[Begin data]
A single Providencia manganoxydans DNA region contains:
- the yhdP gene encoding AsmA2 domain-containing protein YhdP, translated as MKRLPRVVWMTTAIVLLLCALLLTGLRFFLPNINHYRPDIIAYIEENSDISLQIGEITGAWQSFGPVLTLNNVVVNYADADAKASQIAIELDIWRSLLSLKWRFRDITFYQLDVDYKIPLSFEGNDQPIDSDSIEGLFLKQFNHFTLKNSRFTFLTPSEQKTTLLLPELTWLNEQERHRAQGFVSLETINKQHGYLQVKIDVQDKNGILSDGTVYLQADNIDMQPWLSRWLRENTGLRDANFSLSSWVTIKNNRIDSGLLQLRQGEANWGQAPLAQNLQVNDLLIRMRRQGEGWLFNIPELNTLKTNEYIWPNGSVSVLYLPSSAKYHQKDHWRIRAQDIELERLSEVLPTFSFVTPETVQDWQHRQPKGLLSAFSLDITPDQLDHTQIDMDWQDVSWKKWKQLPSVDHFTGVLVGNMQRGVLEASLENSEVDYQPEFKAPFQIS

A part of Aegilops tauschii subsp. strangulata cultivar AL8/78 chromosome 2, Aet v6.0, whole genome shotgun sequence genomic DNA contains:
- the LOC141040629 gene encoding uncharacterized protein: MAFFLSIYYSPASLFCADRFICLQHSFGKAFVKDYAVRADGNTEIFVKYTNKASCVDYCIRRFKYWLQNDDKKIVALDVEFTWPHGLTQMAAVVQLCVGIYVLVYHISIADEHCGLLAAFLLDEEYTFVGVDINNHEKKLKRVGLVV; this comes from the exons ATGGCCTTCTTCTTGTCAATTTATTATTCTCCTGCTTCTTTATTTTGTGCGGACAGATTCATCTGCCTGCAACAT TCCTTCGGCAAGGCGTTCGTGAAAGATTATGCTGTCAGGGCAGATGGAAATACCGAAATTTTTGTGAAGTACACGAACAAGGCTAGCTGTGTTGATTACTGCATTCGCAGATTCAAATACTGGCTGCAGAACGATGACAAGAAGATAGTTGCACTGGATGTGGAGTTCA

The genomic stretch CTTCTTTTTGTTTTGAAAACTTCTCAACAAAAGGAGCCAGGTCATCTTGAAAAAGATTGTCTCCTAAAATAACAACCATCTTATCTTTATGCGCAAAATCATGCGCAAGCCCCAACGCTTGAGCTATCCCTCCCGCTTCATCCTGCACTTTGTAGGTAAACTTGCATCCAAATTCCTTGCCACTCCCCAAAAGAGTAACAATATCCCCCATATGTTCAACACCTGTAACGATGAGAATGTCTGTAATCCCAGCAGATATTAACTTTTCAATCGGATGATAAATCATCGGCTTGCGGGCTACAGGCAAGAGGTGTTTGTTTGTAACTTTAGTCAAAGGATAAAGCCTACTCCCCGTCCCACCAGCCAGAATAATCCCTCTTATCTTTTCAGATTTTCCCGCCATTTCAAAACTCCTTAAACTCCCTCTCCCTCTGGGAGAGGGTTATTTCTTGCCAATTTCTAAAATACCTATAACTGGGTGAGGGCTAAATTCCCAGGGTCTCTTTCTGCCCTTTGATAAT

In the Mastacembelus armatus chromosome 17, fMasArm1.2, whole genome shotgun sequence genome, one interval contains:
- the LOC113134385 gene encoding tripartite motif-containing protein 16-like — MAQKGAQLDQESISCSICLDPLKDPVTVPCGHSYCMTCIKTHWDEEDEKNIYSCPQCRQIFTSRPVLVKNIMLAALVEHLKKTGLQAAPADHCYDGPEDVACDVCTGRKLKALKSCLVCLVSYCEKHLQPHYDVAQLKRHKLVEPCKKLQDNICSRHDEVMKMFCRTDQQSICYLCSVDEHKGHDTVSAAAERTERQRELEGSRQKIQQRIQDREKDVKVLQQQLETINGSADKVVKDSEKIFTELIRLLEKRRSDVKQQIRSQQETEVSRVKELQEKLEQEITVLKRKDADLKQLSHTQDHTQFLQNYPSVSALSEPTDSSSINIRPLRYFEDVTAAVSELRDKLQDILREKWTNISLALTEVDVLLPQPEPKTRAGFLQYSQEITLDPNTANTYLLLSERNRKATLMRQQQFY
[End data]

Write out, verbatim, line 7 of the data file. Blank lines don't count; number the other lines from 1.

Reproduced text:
- the LOC113134385 gene encoding tripartite motif-containing protein 16-like — MAQKGAQLDQESISCSICLDPLKDPVTVPCGHSYCMTCIKTHWDEEDEKNIYSCPQCRQIFTSRPVLVKNIMLAALVEHLKKTGLQAAPADHCYDGPEDVACDVCTGRKLKALKSCLVCLVSYCEKHLQPHYDVAQLKRHKLVEPCKKLQDNICSRHDEVMKMFCRTDQQSICYLCSVDEHKGHDTVSAAAERTERQRELEGSRQKIQQRIQDREKDVKVLQQQLETINGSADKVVKDSEKIFTELIRLLEKRRSDVKQQIRSQQETEVSRVKELQEKLEQEITVLKRKDADLKQLSHTQDHTQFLQNYPSVSALSEPTDSSSINIRPLRYFEDVTAAVSELRDKLQDILREKWTNISLALTEVDVLLPQPEPKTRAGFLQYSQEITLDPNTANTYLLLSERNRKATLMRQQQFY